CALORIES OUT > CALORIES IN = WEIGHT LOSS
Here’s a quick way to figure out what to eat while still keeping as much muscle as possible. Remember losing fat is significantly easier than building muscle – so managing your calories and marcos intelligently will help you keep more of your hard earned size and shape while keeping more of your total weight loss fat instead of muscle. Note though that this is just a general guideline to get you started – it’s important to closely monitor your results and adjust your diet as required.
1) Figure out your maintenance level of calories (the number of calories that if you eat it will cause you to neither gain, nor lose weight) Your basic goal should be to land in a caloric range that has you consistently losing between 1-2 pounds per week, and the basic approach will be to employ a “starting point” calorie level and then adjust it up or down if necessary, depending on how your body weight changes.
Here’s how to calculate your initial daily calorie intake…
Step #1: Multiply your body weight in pounds by 14-16 in order to find your calorie maintenance level, which is the number of calories you require daily in order to maintain your current weight. Go with the lower or higher end depending on your overall activity level:
Sedentary = 14
Light = 14.5
Moderate = 15
Very Active = 15.5
Extremely Active = 16
When selecting your activity level, take into account both your exercise schedule as well as your lifestyle outside of the gym.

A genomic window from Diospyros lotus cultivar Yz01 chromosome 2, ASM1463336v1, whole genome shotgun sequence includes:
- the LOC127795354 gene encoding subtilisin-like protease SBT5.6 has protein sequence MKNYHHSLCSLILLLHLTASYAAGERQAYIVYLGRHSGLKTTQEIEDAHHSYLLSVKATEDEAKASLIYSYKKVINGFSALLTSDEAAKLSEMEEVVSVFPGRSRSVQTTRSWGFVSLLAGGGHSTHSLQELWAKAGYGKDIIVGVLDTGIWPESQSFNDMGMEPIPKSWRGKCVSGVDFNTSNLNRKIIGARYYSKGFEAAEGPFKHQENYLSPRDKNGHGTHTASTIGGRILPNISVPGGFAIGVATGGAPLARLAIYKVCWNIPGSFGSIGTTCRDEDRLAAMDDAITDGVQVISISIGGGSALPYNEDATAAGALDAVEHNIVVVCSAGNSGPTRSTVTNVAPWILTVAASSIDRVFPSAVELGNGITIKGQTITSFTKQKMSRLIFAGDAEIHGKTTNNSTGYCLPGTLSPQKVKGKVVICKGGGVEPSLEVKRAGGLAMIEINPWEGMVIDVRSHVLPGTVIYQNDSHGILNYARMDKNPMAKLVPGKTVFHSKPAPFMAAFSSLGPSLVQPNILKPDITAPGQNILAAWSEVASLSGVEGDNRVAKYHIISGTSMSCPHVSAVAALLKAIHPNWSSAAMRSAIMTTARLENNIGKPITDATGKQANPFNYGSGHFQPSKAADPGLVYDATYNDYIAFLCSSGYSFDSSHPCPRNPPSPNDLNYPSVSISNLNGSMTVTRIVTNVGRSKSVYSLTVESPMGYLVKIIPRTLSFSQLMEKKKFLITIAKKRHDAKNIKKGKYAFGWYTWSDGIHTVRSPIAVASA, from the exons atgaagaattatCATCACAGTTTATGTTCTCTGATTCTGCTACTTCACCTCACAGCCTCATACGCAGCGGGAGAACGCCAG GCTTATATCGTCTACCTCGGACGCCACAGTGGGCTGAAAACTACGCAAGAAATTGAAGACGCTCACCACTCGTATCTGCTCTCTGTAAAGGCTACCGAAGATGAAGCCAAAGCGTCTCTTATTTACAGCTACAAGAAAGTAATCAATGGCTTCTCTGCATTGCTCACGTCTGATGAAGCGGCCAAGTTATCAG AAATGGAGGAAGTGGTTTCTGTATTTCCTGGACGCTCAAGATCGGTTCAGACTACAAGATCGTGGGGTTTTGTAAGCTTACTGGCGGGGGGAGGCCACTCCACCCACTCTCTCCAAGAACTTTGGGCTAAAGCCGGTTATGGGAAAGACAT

Step #2: Subtract 500 from your calorie maintenance level. This will create a moderate calorie deficit to help you lose fat each week while maintaining as much muscle as possible. Example: If you weighed 200 pounds with a moderate activity level, you would multiply 200 x 15 for a daily maintenance level of 3000 calories. From there, you’d subtract 3000 – 500, for a daily fat loss calorie intake of 2500.
YOUR CUTTING MACROS
2) Now that you have your daily calorie intake in place, we can go ahead and configure your individual cutting macros in terms of protein, carbohydrates and fats.
In order to keep things simple and to be totally certain that you’re consuming adequate protein to maintain your lean muscle mass, go with a round figure of 1 gram of protein per pound of body weight daily. Protein has 4 calories per gram.
Your daily grams of fat will be calculated as a percentage of your total calories, with 30% being an acceptable starting target for fat loss. Fat has 9 calories per gram
Now allot whatever calories are left over after protein and fat has been calculated and use that toward your carbohydrate intake. Carbs also have 4 calories per gram.
Step#3: Monitor your progress by either scale weight, bodyfat percentage or measurements and adjust your calories weekly as needed. If you’re losing weight too fast, increase your calories, and of course, decrease your carbs and fat slightly if you’re not seeing either a bodyfat reduction or movement in scale weight.
Supplements: Whey protein like Nitro-Tech Whey Gold will help you hit your protein targets and recovery from training. Another great suggestion is Clear Muscle, which will help boost recovery and prevent muscle breakdown. Remember, your ultimate goal is to get as lean as possible while keeping as much muscle as possible so slow and steady weekly progress is preferred.